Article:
It was January and the rain was slowly turning to slush.
It didn’t matter. El Pasoans came anyway. So many crowded into the Plaza Theatre in Downtown El Paso that the line curved around the block. The faded but historic movie palace was covered in grime and dust and slated for demolition.
That evening in 1986 El Pasoans gathered to find out if enough money had been raised to save the theater from being replaced by a parking garage.
One of them was Betty Moor MacGuire. As chair of the El Paso Community Foundation, she had sparked the $1-million effort to save the Plaza Theatre with a single phone call.
An El Pasoan with a remarkable life story, MacGuire is also the force behind the Lee and Beulah Moor Children’s Home. Opened 57 years ago this month, almost 30,000 children in crisis have found a safe place with the nonprofit.
MacGuire, 93, the Moor Home’s board chair, has rarely missed a meeting.
For nearly 60 years of working to transform the lives of children and their families, for her efforts to save the Plaza Theatre from becoming a parking lot, and for a lifetime of improving the quality of life in El Paso, Betty Moor MacGuire is El Paso Inc.’s 2016 Community Spirit Award honoree.
At the receiving end of MacGuire’s phone call back in 1986 was Janice Windle, then president of the El Paso Community Foundation. Had Windle seen the story in the newspaper that the Plaza Theatre was being torn down?
“Her second sentence was, ‘I can’t let them tear down my beautiful Plaza Theatre, and we have to get people behind us to make this happen,’” Windle remembers.
In just six weeks, a million dollars was raised. And that cold January evening they announced the Plaza Theatre would be saved.
“It absolutely would not have happened without Betty Moor MacGuire’s leadership.” Windle says.
The Plaza Theatre re-opened in 2007 and is now one of the most popular and historic attractions in El Paso.
“My mother was a very fundamentalist Baptist, so we didn’t go to theater much,” MacGuire says. “But I just remember it being so beautiful and so different – something unusual.”
MacGuire was adopted as an infant by Lee and Beulah Moor. Lee struggled out of poverty to become one of the most successful contractors, farmers, ranchers, financiers and philanthropists in the Southwest.
Lee Moor’s biographer described him as “an extraordinary man whose true stature has remained largely unknown because of his completely genuine desire to avoid any form of recognition or community praise, or any glimmer of the public spotlight.”
The same could be said of his daughter.
Lee was 53 and Beulah 46 when they adopted little Betty.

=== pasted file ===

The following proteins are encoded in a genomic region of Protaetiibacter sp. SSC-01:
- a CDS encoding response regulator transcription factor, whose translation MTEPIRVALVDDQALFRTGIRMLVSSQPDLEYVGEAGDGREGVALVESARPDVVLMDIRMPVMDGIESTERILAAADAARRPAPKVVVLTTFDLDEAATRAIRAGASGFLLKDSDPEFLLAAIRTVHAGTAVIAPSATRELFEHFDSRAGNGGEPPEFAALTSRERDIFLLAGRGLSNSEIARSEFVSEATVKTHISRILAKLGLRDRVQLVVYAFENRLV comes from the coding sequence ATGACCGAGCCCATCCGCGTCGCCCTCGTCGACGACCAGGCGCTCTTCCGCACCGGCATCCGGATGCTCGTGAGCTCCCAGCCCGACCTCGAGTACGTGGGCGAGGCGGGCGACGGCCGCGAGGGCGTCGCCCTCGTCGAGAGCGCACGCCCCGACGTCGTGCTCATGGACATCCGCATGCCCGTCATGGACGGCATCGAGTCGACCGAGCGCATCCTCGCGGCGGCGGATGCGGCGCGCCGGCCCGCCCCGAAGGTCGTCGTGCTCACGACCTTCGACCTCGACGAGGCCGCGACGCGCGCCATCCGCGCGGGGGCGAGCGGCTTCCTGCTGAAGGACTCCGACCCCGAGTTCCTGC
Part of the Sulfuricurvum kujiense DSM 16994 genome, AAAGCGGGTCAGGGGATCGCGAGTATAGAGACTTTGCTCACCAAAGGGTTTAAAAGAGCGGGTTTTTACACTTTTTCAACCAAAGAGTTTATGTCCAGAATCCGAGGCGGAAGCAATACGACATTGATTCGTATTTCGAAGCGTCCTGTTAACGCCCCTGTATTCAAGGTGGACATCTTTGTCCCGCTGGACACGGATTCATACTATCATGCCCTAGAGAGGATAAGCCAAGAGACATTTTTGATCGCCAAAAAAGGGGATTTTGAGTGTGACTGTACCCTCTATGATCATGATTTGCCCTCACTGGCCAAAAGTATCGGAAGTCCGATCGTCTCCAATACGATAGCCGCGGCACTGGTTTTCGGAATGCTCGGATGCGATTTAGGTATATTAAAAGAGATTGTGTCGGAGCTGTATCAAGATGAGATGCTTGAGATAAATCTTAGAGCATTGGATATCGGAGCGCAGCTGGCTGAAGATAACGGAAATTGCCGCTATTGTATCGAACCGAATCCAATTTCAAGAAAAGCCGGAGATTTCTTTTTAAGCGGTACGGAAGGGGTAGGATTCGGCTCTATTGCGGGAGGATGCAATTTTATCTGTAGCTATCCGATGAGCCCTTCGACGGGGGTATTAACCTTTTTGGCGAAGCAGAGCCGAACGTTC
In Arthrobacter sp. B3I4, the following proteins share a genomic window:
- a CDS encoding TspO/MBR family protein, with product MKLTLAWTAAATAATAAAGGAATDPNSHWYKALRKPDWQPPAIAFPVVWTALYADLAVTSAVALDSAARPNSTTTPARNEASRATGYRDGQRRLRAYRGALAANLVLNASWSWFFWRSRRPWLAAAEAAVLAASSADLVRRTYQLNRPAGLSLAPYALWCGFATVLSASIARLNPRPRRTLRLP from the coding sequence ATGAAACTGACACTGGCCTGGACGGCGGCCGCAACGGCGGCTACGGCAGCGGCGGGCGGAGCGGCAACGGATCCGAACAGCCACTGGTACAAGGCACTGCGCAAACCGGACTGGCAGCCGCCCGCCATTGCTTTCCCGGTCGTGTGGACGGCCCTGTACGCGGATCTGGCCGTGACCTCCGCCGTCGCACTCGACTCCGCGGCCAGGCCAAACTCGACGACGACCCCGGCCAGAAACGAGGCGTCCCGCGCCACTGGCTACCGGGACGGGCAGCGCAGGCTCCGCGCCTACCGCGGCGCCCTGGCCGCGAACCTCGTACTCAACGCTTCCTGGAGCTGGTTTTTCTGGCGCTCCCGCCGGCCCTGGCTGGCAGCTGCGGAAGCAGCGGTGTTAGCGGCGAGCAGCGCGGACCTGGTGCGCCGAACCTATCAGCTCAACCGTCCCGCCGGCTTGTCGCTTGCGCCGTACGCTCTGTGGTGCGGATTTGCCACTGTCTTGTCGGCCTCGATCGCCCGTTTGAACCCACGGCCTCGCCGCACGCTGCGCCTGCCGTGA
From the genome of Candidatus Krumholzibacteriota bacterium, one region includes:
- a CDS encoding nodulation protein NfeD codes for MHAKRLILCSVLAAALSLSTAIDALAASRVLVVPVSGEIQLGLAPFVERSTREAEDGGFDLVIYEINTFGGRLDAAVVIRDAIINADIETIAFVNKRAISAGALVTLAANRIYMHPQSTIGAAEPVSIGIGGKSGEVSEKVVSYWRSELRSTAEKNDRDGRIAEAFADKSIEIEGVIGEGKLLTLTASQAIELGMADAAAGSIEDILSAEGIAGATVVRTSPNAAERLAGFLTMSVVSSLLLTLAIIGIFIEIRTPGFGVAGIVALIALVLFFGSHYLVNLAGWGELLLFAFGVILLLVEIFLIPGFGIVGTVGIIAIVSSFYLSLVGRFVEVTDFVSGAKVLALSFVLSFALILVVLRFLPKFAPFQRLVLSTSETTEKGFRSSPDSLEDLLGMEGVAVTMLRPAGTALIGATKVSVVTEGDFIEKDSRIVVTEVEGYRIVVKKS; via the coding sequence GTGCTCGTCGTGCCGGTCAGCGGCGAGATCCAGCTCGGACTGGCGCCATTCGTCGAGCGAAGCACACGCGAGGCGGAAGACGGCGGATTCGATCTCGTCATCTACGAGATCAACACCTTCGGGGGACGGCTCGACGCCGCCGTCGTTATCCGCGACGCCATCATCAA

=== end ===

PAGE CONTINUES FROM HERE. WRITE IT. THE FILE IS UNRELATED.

“That’s the first miracle in my life,” MacGuire says.
The second? “They go on and on,” she says. “The second was marrying John.”
When Betty was a young woman, she married John MacGuire, sneaking out of the house to elope with him in 1943. Their marriage lasted 58 happy years, until he died in 2001.
“I want you to know, in the end, my parents finally liked him a whole lot,” MacGuire says, chuckling.
Her mother was orphaned as a child and her father was the child of a broken marriage, “which in those years was unheard of – for anybody to get a divorce. Oh, my goodness. You just didn’t do that,” MacGuire says.
Her parents knew what it was like not to have a happy family, and MacGuire thinks that is what drove them to help others.
Her father established a trust that founded the Lee and Beulah Moor Children’s Home in Central El Paso in 1959, which MacGuire and her husband supported as trustees, and where she has served as president.
MacGuire’s father insisted it not be established until he had died.
“John and I decided we were going to make sure it didn’t get forgotten,” MacGuire says.
Today, the Lee and Beulah Moor Children’s Home is El Paso’s only children’s home. It provides a nurturing place for children in crisis, and they can stay for as long as they need to. The average stay – two years.
“I can’t think of anything more difficult than making a home for children who don’t have a home and creating something the children cherish their entire lives,” Windle says.
Right now, the nonprofit houses 77 children in eight cottages and with foster families. It also facilitates adoptions. The reasons the children come to the nonprofit are as varied as the children themselves, says Renee Tanner, CEO of the children’s home.
“We work very hard to surround children with the love and support they need to succeed,” Tanner says.
The children attend local schools and have access to tutoring. The nonprofit also operates a number of programs to help family members.
“Our goal is to work with the whole family,” Tanner says.
In 1989, MacGuire, who is a pilot, and her husband established the War Eagles Air Museum in Santa Teresa to house their collection of vintage planes. The nonprofit museum continues to grow and attract visitors.
“It’s all been fun,” MacGuire says. “Helping people is the best thing. Both my parents liked to help people, so I guess I got it from them.”
And El Paso is lucky to have Betty Moor MacGuire.